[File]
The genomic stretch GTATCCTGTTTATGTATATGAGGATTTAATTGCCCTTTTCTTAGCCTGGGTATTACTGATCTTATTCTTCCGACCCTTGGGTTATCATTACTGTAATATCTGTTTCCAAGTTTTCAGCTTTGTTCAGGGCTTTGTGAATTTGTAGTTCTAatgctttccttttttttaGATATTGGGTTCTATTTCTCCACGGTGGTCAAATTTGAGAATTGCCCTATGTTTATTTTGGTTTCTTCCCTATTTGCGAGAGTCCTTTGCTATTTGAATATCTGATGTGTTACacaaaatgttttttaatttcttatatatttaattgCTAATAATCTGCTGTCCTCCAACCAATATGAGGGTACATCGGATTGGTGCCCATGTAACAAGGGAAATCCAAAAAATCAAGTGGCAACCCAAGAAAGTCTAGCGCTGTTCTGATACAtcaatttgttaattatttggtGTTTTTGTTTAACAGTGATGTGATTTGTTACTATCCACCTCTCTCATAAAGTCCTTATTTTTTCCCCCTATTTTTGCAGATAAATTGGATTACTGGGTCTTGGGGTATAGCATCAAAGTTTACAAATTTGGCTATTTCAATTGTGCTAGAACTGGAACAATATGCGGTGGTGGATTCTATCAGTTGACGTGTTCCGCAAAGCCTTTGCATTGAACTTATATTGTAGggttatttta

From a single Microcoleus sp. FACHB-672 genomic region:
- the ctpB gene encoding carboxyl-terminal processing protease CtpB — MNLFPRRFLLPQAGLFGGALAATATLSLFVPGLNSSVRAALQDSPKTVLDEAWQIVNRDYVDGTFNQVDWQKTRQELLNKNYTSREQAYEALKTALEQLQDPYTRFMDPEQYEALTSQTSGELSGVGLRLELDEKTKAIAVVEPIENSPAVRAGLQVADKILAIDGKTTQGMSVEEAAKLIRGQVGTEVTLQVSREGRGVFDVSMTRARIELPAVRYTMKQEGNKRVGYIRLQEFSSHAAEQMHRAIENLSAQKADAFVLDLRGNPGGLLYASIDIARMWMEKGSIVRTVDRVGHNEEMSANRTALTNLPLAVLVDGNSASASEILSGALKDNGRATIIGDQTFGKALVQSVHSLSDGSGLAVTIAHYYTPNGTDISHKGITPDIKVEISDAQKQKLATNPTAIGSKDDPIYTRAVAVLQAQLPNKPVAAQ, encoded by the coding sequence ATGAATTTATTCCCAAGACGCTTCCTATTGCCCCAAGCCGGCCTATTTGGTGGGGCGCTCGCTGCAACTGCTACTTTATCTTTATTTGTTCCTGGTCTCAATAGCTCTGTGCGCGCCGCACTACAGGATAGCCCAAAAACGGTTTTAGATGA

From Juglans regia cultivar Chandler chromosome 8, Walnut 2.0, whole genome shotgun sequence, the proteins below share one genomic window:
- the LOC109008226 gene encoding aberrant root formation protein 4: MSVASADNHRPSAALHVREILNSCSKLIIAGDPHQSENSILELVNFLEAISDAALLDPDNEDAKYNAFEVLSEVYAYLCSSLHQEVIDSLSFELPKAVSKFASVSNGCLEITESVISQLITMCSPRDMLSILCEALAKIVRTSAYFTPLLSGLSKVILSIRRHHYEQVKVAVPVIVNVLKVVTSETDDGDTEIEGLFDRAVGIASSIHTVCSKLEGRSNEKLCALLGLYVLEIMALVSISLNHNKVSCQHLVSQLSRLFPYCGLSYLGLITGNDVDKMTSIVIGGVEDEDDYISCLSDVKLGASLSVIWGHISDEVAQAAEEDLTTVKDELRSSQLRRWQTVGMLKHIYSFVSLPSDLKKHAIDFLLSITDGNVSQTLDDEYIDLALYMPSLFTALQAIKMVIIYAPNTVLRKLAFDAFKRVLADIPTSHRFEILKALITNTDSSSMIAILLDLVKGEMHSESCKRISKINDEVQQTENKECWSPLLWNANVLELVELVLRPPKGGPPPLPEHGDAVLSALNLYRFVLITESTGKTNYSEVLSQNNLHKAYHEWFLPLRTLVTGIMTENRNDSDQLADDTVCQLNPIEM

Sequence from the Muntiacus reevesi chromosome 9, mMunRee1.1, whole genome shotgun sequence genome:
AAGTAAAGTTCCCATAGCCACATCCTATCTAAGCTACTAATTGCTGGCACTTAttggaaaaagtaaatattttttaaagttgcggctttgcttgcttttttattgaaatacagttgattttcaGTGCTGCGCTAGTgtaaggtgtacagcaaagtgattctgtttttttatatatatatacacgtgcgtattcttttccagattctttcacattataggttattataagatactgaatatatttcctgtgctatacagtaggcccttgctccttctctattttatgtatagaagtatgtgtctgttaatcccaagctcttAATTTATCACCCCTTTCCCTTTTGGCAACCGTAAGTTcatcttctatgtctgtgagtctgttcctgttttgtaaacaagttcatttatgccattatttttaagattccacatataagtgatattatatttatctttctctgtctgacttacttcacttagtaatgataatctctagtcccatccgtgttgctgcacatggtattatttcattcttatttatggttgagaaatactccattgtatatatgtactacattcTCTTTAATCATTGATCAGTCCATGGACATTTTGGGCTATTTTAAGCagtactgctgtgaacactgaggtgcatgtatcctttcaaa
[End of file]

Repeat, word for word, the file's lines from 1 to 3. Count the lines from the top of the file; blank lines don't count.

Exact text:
The genomic stretch GTATCCTGTTTATGTATATGAGGATTTAATTGCCCTTTTCTTAGCCTGGGTATTACTGATCTTATTCTTCCGACCCTTGGGTTATCATTACTGTAATATCTGTTTCCAAGTTTTCAGCTTTGTTCAGGGCTTTGTGAATTTGTAGTTCTAatgctttccttttttttaGATATTGGGTTCTATTTCTCCACGGTGGTCAAATTTGAGAATTGCCCTATGTTTATTTTGGTTTCTTCCCTATTTGCGAGAGTCCTTTGCTATTTGAATATCTGATGTGTTACacaaaatgttttttaatttcttatatatttaattgCTAATAATCTGCTGTCCTCCAACCAATATGAGGGTACATCGGATTGGTGCCCATGTAACAAGGGAAATCCAAAAAATCAAGTGGCAACCCAAGAAAGTCTAGCGCTGTTCTGATACAtcaatttgttaattatttggtGTTTTTGTTTAACAGTGATGTGATTTGTTACTATCCACCTCTCTCATAAAGTCCTTATTTTTTCCCCCTATTTTTGCAGATAAATTGGATTACTGGGTCTTGGGGTATAGCATCAAAGTTTACAAATTTGGCTATTTCAATTGTGCTAGAACTGGAACAATATGCGGTGGTGGATTCTATCAGTTGACGTGTTCCGCAAAGCCTTTGCATTGAACTTATATTGTAGggttatttta

From a single Microcoleus sp. FACHB-672 genomic region:
- the ctpB gene encoding carboxyl-terminal processing protease CtpB — MNLFPRRFLLPQAGLFGGALAATATLSLFVPGLNSSVRAALQDSPKTVLDEAWQIVNRDYVDGTFNQVDWQKTRQELLNKNYTSREQAYEALKTALEQLQDPYTRFMDPEQYEALTSQTSGELSGVGLRLELDEKTKAIAVVEPIENSPAVRAGLQVADKILAIDGKTTQGMSVEEAAKLIRGQVGTEVTLQVSREGRGVFDVSMTRARIELPAVRYTMKQEGNKRVGYIRLQEFSSHAAEQMHRAIENLSAQKADAFVLDLRGNPGGLLYASIDIARMWMEKGSIVRTVDRVGHNEEMSANRTALTNLPLAVLVDGNSASASEILSGALKDNGRATIIGDQTFGKALVQSVHSLSDGSGLAVTIAHYYTPNGTDISHKGITPDIKVEISDAQKQKLATNPTAIGSKDDPIYTRAVAVLQAQLPNKPVAAQ, encoded by the coding sequence ATGAATTTATTCCCAAGACGCTTCCTATTGCCCCAAGCCGGCCTATTTGGTGGGGCGCTCGCTGCAACTGCTACTTTATCTTTATTTGTTCCTGGTCTCAATAGCTCTGTGCGCGCCGCACTACAGGATAGCCCAAAAACGGTTTTAGATGA